For Vatican City - you MUST prebook and buy online. It's the easiest way to guarantee a time slot because there's so many people wanting to visit all the time, and lining up on the spot can take a whole day. Vatican city is the smallest state in the world, ruled by the Pope of the Catholic church. I suggest to book a ticket for the Vatican museum in the morning, so you can go to Saint Peter's Basilica afterwards.




The Vatican museum is a large museum with floors and floors of paintings, statues, and beautiful rooms. Each of the art work is representing and dedicated to various points and people of Christianity. The Vatican Musueum also houses the Sistine Chapel- the one where Michelangelo painted his famous ceiling, with that painting of 'God' and 'Adam' touching fingers :D There's also that famous spiral staircase - you'll have to go through the museum and find where that is for yourself hehe. Ideally, you could spend half a day here just admiring the artifacts on display. 





Saint Peter's Basilica is HUUUGEE. This is one of the most important sites of the Christian religion, one of the biggest church in the world, and is where the Pope gets elected. Supposedly, deep in the ground underneath this complex, is a necropolis (a cemetery) where the tombs of all the famous and holy Christian figures are located. To get to Saint Peter's basilica there's a security check like at the airports where you have to go through metal detectors and everything. 

To get this rooftop view, once you get to the entrance of the church, go to the far right where you can find a booth to buy tickets to get to the dome. If I'm not mistaken it costs around 8 euros to get on the lift. You'll have to climb some very very narrow and curved staircase (saya yang pendek ni pun kena tunduk, tak pasti orang putih yang tinggi tu macam mana diorang naik ni peh) but the view is extremely worth it! 

Once you've absorbed the beautiful vista of Rome from the top, come down and walk around the enormous halls. It's still in use for prayers. 


Just in front of the Vatican City is Castle Sant Angelo. In the Angels and Demons book, this is where the Illuminati assassin is located hehe (there's also an underground tunnel from this fortress right to underneath the Vatican City). The bridge is beautiful with all the statues of angels. It costs around 10 euros to go up (I didn't go up because by this time dah pokai sikit haha), but it's a good place to sit, enjoy the sunset at the Vatican, and listen to all the Italian buskers making music and singing love songs by the river :)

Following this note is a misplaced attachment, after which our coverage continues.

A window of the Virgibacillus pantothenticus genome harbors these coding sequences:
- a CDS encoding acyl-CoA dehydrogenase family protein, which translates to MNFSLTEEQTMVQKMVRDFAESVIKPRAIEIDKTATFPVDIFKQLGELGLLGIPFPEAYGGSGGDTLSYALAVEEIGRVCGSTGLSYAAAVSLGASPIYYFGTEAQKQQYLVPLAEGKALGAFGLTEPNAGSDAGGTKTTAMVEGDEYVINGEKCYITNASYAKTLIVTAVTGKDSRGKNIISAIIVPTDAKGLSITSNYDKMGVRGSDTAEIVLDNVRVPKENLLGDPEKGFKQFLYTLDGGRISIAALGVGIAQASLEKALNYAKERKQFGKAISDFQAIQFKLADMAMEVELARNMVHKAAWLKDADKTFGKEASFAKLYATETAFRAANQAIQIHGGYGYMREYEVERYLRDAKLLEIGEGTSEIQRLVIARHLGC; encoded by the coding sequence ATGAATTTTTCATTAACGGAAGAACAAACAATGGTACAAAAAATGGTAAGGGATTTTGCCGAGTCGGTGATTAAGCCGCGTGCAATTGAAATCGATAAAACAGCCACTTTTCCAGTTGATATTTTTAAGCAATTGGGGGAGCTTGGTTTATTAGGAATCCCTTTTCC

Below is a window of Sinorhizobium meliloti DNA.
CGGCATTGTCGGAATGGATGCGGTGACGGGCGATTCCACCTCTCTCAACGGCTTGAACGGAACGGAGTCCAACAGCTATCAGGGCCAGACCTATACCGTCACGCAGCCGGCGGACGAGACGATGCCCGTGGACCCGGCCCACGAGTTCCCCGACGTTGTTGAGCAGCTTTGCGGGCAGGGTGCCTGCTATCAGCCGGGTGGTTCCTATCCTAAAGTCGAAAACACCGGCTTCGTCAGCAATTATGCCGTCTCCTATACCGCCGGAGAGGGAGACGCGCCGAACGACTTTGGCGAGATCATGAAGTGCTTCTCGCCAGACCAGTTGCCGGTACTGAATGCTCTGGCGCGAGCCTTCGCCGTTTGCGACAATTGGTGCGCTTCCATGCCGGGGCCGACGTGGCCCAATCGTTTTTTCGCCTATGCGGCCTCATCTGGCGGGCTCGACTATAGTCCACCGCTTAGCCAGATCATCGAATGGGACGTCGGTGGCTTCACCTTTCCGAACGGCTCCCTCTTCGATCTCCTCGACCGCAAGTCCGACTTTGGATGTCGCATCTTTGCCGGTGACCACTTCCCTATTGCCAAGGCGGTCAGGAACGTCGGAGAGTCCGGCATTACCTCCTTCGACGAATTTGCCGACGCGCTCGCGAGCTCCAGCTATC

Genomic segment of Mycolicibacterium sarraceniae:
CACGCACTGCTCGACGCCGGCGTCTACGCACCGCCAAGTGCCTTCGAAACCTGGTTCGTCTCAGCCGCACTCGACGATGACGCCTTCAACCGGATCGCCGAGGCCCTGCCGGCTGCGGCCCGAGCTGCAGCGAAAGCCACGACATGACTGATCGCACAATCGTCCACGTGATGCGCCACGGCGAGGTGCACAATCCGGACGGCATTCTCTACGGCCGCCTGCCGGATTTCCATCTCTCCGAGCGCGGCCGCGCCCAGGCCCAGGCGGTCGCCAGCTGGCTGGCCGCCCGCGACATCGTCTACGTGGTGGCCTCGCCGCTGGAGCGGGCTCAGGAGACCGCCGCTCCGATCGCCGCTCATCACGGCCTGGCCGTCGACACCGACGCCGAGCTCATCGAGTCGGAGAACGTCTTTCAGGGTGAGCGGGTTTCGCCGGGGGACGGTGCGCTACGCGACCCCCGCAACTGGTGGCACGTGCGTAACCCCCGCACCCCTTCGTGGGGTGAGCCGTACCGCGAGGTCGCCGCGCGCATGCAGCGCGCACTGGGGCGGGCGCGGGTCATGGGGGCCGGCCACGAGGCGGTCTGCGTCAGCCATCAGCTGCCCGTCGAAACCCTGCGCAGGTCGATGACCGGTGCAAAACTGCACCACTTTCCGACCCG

Day 3. Roman Colosseum - Roman Forum - Vittoria Emanuel - Mouth of Truth


To death with him! Roman Emperors would say 'Kill' by putting their thumbs down. 


The famous Roman Colosseum needs prebook tickets as well. This is the site where they had famous gladiator fights, have beasts eating the slaves and have circus performances and celebrations. The Romans were really brutal! It felt weird and amazing to walk around the halls where you can still see the original marks on the stones, where it had come off or been shot during fights. 

There are some private and special tours that can take you around the rooftops or into the basement - I'm not sure how much these costs because I took the standard ticket for 3 sites that include Colosseum and Roman Forum. 



To be honest - I didn't really know what the Roman Forum was about til I got to the city. It's this wide park filled with ancient ruins - where people used to have markets, discussions, festivals and gathering. There's a creepy story on the Rape of the Sabine women, about how at one time they had a huge dinner, inviting women of neighbouring cities, and when the leader gave a signal, all the local men started raping their female guests. This sort of brutal stuff is normal for ancient Rome! 

But the crazy events aside - the Roman Forum is beautiful to walk around and see for yourself the remnants of a bygone civilization. 



The first time I saw the Vittoria Emanuel monument - I was struck with how big it was. This place is.. huge. This structure is actually called Altare della Patria which translates to Monument to the Fatherland, but it's also known as the VE monument - dedicated to Victor Emmanuel, the first king of modern Italy. Interiors aside, the architecture of this monument is amazing, and the view of Rome from the top is a bonus. 


Last stop for Rome - The Mouth of Truth. There's that legend that if you're a liar your hands will be eaten by snakes inside the mouth haha. I've seen this statue at Sunway Pyramid plenty of times, wondering how much is my 'fortune' is worth by reading my palm. Hehe it's fun to see it in real life. 

And that concludes the main itinaries for Rome :) 


3 comments:

  1. What camera did you use in this trip?

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  2. What camera did you use in this trip?